Some humans say trees are not sentient beings,
There's a common, though not universal, experience among parents. At some point, usually within the first year with a new baby, there's a moment (I use "moment" loosely) of panic at the idea that this is forever and you can't ever go back to "before." Not having the child anymore is nothing like never having the child to begin with. It's not regret, exactly, but it is a little bit like grief. Not about the presence of the baby, usually, but about the loss of before. You see it among newlyweds sometimes, too, or after any permanent life change. It's the sudden and overwhelming realization that something is irrevocably over.
Eventually, most of the time, changed recreates itself into normal and there comes enough good that couldn't have happened without the change that going back loses some of its lustre. But now and then, for a moment, panic.
I think that's a thing most of us have experienced at least a little bit lately. The prospect of "after" is glittering faintly on the horizon, but it's not going to be the same as before. It's always and forever going to be from now on.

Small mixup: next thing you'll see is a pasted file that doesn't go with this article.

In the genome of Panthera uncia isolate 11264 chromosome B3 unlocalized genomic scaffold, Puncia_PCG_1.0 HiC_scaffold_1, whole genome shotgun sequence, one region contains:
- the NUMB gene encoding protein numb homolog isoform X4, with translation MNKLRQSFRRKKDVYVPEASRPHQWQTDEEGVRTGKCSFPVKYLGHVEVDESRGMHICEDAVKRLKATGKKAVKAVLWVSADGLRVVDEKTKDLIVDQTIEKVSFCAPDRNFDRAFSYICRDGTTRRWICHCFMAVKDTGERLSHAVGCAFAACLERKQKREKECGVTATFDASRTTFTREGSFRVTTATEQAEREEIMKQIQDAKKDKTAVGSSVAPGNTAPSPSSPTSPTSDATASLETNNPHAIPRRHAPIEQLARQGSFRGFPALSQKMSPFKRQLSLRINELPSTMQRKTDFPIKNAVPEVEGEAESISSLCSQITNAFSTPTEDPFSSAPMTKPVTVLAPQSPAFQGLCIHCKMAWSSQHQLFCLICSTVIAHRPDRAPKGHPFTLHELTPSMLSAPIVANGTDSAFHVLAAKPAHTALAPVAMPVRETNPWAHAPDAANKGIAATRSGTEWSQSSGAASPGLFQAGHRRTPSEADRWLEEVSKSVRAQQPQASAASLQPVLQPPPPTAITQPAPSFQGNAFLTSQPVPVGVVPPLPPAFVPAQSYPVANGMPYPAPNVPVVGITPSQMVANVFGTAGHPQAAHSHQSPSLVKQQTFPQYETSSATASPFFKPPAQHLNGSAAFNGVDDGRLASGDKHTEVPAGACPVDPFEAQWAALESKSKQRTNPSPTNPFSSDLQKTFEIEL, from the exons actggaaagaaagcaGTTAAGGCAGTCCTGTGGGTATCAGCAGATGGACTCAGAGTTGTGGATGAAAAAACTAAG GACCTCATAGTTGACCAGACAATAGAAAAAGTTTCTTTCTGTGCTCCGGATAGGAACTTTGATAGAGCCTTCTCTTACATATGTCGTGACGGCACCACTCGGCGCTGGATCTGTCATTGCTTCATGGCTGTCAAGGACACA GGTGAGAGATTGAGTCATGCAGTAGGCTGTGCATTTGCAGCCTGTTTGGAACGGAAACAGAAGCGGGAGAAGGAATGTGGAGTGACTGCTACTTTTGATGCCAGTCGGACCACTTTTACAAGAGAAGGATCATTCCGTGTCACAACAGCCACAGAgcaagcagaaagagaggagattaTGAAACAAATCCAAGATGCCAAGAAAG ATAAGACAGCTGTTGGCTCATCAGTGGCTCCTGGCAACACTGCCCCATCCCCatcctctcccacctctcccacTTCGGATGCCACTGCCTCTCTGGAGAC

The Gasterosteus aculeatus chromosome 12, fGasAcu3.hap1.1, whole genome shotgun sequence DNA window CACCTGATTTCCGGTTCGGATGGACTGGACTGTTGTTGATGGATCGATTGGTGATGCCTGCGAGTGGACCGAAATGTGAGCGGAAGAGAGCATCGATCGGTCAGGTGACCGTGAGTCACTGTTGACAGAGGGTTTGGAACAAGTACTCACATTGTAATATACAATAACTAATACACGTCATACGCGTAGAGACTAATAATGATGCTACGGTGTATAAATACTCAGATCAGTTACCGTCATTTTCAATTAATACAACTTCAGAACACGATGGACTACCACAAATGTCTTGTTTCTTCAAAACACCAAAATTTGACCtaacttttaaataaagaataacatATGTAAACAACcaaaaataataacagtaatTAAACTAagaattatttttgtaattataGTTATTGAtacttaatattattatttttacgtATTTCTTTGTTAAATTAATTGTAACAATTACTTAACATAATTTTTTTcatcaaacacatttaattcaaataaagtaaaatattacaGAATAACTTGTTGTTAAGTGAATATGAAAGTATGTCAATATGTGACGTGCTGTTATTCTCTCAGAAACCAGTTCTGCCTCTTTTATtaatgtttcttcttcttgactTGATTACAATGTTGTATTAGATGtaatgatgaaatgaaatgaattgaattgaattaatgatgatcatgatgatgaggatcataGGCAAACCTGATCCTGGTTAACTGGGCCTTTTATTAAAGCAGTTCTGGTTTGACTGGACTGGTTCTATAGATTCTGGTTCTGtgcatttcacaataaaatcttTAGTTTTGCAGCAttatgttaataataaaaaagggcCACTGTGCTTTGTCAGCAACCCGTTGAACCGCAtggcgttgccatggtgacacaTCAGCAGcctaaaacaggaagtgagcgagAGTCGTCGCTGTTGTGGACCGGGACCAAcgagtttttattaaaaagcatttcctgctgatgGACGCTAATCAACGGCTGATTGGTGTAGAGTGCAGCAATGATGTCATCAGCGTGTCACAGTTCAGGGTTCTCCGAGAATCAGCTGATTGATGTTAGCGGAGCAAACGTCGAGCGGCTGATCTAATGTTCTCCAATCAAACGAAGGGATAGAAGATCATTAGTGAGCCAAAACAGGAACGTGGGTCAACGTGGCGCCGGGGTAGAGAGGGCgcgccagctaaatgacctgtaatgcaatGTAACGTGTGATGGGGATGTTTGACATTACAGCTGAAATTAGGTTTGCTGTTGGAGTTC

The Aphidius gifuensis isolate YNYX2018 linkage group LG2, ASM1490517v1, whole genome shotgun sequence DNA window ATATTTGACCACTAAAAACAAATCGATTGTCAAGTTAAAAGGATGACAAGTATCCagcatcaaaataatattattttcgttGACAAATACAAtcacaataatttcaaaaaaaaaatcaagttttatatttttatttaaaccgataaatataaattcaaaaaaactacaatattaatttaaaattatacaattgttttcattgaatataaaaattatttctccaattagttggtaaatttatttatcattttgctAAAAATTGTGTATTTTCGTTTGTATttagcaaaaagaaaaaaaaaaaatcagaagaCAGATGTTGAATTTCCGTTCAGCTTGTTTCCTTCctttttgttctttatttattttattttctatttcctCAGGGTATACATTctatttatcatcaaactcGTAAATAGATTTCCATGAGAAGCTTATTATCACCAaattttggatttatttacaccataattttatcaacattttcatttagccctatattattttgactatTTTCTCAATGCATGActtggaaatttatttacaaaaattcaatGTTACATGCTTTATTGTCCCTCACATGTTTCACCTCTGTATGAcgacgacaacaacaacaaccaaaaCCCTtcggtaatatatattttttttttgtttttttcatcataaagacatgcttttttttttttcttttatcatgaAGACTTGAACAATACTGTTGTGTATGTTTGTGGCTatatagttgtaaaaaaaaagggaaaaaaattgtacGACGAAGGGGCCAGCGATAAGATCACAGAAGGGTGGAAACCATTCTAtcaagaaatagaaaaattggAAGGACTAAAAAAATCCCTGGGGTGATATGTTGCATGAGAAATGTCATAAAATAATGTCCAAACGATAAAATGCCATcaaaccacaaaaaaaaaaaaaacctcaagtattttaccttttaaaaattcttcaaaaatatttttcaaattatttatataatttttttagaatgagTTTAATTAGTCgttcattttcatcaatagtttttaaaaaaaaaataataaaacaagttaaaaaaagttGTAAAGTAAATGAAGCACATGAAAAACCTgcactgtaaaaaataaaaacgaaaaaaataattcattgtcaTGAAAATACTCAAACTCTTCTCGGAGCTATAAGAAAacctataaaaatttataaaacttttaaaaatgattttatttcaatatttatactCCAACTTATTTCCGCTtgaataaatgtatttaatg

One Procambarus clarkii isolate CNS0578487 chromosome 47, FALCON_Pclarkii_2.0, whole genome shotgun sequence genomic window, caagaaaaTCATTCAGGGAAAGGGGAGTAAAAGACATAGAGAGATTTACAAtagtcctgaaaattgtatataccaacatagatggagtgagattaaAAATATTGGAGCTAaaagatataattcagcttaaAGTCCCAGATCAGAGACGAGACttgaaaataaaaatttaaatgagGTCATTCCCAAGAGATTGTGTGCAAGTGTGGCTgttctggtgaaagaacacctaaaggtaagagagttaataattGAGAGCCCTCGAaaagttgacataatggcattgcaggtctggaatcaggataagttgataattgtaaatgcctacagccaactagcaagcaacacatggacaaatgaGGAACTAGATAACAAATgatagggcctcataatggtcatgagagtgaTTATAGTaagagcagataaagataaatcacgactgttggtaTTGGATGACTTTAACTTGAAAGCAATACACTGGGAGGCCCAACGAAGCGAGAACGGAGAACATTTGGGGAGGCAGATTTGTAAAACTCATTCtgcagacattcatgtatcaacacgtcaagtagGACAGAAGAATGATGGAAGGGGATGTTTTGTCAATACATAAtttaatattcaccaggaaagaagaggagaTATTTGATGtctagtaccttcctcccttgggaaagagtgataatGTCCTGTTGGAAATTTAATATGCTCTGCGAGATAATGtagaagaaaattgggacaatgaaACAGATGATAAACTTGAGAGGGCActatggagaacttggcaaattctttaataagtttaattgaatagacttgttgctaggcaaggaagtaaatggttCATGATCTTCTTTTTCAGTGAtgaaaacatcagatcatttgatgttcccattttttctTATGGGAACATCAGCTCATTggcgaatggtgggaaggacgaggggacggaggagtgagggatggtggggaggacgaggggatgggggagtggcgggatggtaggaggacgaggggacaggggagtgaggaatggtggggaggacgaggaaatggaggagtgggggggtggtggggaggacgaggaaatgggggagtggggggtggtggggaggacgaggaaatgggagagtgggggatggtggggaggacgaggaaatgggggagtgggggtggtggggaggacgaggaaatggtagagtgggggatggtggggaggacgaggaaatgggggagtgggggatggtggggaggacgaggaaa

We can struggle against that truth, and I have no doubts that as a global society we are going to struggle against it. Change is hard on an individual level and incomprehensible on a societal one. And yet.
We need to do the next thing. It seems impossible now, but much like that time my whole house got hit with norovirus at once, or the two solid years I went without more than four consecutive hours of sleep, it's going to seem completely impossible right up until we realize we've more or less done it. Like most impossible things, we'll do it because there isn't another option. We will build a post-covid world, eventually. If we're careful, it might even be beautiful.
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